Chile 1973: Brazil's support to the coup
schaffer at optonline.net
Sat Sep 8 08:58:03 MDT 2001
As you know, on September, 11, 1973, the President of Chile Salvador
Allende Gossens, who was supported by a left-wing coalition, was overthrown
by the military coup headed by general Augusto Pinochet Ugarte. It was
one of the bloodiest interventions of United States in Latin America, in
close alliance with the _gorillas_, as the ever conspiring right-wing
military are properly named in South America (or were, I hope so). Of
course, everything in the name of the "free, Western and Christian world",
as they were used to say in those Cold War days.
The present mayor of Rio de Janeiro, César Epitácio Maia, who by then was
an exile in Chile, wrote yesterday (September, 6th) an article in the
leading conservative newspaper "Jornal do Brasil" about a liitle known
fact: the active support of the Brazilian _gorillas_ to their Chilean
colleagues. In 1964 Brazil had been one of the first countries to fall
under the new wave of US interventions in close alliance with the local
military, when President João Goulart, who also was supported by a
left-wing coalition, was deposed. An US war fleet was then waiting near
Brazilian waters to intervene if the coup failed (then called the
"Brother Sam Operation"), what also happened once more in Chile in 1973.
Before translating some parts of César Maia's article, I am going to give
to you some further pieces of information on the subject.
In 1973 the dictator of Brazil was general Emílio Garrastazu Medici, who
had been the former head of SNI, the main intelligence agency. So he kept
close contact with the CIA and its counterparts in Latin America. His
government played willingfully the proxy anticommunist interventionist role
in South America: he sent the Air Force to help the Bolivian _gorillas_
to depose the progressive government of general Juan José Torres in 1971;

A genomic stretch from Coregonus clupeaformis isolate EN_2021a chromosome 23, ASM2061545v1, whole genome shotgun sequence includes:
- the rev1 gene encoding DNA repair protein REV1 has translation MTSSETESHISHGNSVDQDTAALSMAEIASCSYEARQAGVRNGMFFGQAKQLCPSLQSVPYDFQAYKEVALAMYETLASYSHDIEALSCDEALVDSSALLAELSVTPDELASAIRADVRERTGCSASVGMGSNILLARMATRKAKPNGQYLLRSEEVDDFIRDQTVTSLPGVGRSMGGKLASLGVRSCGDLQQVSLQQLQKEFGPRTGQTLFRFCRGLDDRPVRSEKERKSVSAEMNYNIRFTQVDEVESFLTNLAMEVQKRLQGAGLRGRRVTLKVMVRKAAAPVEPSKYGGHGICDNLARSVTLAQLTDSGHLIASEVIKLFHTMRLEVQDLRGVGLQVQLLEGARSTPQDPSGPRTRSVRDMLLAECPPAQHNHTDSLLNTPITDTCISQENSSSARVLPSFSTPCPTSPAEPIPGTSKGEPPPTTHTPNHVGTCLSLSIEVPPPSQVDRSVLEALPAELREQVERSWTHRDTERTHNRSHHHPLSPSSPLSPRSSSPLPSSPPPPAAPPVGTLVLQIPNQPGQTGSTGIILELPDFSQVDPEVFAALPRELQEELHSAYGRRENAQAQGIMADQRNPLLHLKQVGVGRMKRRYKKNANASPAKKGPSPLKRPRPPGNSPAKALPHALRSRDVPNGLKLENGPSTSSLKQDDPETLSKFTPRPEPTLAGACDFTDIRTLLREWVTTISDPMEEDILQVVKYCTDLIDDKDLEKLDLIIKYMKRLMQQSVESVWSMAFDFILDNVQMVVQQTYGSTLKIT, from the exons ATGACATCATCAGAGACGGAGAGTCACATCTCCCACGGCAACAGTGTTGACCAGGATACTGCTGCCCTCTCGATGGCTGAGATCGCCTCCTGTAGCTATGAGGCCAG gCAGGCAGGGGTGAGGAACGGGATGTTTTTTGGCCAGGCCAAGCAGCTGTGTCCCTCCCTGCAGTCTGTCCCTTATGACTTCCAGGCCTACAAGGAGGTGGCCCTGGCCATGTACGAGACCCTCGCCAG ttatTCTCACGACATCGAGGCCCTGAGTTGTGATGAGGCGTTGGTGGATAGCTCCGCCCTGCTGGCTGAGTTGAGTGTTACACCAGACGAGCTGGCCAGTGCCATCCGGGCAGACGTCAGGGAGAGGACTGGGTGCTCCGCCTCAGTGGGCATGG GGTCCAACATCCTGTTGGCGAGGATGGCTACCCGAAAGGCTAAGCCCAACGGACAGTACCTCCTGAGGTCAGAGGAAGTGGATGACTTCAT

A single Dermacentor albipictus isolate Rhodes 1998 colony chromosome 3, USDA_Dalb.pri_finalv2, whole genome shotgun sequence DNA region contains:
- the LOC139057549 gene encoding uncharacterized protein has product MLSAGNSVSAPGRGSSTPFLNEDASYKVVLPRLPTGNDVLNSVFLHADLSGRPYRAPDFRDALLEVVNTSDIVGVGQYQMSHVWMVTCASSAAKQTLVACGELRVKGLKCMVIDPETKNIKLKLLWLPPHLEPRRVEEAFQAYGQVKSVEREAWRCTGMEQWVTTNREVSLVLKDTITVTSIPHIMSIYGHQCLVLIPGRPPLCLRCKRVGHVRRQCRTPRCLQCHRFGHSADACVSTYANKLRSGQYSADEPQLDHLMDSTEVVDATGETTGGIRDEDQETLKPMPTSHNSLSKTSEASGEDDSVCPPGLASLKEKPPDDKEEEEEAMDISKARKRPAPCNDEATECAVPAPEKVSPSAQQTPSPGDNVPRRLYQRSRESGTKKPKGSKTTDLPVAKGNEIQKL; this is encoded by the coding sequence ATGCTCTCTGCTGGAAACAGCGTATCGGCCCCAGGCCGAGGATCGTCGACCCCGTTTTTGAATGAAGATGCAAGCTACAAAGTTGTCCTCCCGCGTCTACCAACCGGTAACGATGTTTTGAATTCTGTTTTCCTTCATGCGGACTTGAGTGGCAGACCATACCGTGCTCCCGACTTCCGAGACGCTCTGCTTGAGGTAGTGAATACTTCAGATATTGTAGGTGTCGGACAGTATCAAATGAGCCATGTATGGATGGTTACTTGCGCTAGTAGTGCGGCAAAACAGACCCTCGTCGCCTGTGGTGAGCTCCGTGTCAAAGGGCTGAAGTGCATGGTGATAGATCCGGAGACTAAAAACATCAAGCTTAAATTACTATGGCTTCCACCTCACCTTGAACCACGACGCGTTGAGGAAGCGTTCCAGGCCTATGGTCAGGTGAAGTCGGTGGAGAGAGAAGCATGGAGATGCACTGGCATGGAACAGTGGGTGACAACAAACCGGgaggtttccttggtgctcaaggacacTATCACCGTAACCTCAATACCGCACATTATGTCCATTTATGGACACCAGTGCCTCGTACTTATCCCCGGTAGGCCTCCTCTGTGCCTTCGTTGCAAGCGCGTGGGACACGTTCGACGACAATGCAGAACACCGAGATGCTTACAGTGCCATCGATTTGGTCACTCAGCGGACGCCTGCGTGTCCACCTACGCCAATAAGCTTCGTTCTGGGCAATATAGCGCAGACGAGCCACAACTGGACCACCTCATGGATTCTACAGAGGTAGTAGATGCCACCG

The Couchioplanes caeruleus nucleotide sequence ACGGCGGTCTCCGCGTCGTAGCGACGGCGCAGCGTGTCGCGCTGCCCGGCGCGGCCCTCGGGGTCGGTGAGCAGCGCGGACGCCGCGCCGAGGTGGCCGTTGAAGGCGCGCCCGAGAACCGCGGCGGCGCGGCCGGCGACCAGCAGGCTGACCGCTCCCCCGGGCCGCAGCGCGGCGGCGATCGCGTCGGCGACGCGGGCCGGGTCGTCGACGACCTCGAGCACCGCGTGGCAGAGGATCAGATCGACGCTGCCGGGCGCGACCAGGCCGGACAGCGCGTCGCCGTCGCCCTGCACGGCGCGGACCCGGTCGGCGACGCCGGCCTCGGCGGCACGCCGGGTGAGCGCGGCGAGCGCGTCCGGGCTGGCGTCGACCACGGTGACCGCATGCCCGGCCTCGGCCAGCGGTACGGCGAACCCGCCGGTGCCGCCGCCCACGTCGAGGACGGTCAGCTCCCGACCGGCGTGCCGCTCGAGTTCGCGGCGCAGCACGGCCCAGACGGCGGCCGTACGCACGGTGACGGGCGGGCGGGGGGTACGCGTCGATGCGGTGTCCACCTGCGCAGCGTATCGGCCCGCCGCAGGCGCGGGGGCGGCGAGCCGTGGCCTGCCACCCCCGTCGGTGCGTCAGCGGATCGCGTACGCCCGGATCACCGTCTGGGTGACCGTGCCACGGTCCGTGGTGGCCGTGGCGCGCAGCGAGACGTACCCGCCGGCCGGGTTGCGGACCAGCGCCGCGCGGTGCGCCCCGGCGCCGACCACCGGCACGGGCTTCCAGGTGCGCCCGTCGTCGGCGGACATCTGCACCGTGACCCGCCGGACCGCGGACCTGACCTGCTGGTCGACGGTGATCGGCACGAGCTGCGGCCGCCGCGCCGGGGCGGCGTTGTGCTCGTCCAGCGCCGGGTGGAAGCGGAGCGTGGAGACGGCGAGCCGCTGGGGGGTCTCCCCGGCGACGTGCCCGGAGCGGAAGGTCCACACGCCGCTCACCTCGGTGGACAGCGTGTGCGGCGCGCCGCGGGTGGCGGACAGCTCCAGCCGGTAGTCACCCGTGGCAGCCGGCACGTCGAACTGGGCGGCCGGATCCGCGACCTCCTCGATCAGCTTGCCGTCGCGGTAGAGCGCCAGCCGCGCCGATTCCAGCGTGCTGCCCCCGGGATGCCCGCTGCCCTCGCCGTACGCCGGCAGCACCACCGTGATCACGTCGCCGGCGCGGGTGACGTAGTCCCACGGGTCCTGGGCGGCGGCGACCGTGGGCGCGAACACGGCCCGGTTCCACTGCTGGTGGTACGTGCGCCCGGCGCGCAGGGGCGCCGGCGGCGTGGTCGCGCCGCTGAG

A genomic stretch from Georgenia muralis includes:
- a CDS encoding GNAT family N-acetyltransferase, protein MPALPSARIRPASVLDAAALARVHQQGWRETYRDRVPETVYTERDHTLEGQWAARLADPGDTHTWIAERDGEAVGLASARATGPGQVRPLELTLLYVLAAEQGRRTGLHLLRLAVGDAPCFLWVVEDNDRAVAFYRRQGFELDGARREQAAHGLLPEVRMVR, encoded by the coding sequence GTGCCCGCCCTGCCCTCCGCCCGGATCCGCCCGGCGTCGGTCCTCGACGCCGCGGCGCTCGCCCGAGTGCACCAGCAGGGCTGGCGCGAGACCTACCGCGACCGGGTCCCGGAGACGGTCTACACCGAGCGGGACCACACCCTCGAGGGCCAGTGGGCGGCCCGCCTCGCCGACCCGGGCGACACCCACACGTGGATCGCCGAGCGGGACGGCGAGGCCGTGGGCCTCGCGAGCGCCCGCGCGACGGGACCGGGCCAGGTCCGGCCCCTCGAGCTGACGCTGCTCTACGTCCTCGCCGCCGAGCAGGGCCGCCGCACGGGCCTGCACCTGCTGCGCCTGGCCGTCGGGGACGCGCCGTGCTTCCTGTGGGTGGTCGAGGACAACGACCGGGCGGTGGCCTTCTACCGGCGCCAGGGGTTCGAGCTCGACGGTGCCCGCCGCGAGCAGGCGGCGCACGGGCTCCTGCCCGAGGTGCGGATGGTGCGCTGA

he helped the military coup in Uruguay in 1973 (a Brazilian invasion of
this liitle country was stopped at the last hour); and Medici put Brazil
at the edge of a war with Argentina due to the Itaipu hydroelectric dam, in
the river de la Plata basin. Medici also signed a secret (and
unconstitutionally void) South Atlantic joint defense treaty with
Argentina, fascist Portugal (then deeply involved in the colonial wars),
South Africa of the apartheid times and Uruguay, His period is also
remembered to have been the bloodiest repressive stage of the military
regime of 1964/1985.
The generals of Brazil succeded _democratically_ one another instead of
toppling each other, as it happened in Argentina. So, the support of the
Brazilian dictatorship to the Chilean one continued after Medici's period.
In 1978, for example, during the less harsh rule of general Ernesto
Geisel, a hypocrital solution was found by the international financial
institutions to circumvent the isolation of the Pinochet's dictatorship by
the Jimmy Carter administration: Brazilian state-owned enterprises
borrowed funds which were really earmarked to Chile and passed them over to
this country. By the way, Geisel expelled from Brazil the US military
mission in retaliation to the pressures of the Carter administration on
human rights issues and on the nuclear agreement with Germany, which was
later found to be a disastrous and quite expensive one, as Brazilian
scientists had beforehand admonished.
Brazilian exiles in Chile say that in the very first hours of the 1973 coup
they were already being questioned by Brazilian miltary over there. These
military also appear in the renowned picture "Missing" by Costa-Gravas,
which is based upon a real fact: the killing of a US left-wing student by
the Chilean military, having the US embassy omitted to save him from death.
In those scenes of the arrival of prisioners at the National Stadium in
Santiago, where so many people were tortured and killed, some men speaking
Portuguese, not Spanish, catch some of the newcomers.
Let's go back to the artcle written by the mayor of Rio de Janeiro, César
Maia. As a lot of others, he is not a leftist anymore. He now belongs to
one of the most conservative Brazilian parties: the Liberal Front, in
which there are many veteran politicians who supported the military
dictatorship, great landowners and bankers. Nevertheless, his article is
a passionated one. Maia keeps ties to Chile stronger than those of a
former resident: his wife is a Chilean national.
César Maia's letter is denominated "Open letter to Itamaraty" (Carta
aberta ao Itamaraty), Itamaraty is the fancy denomination of the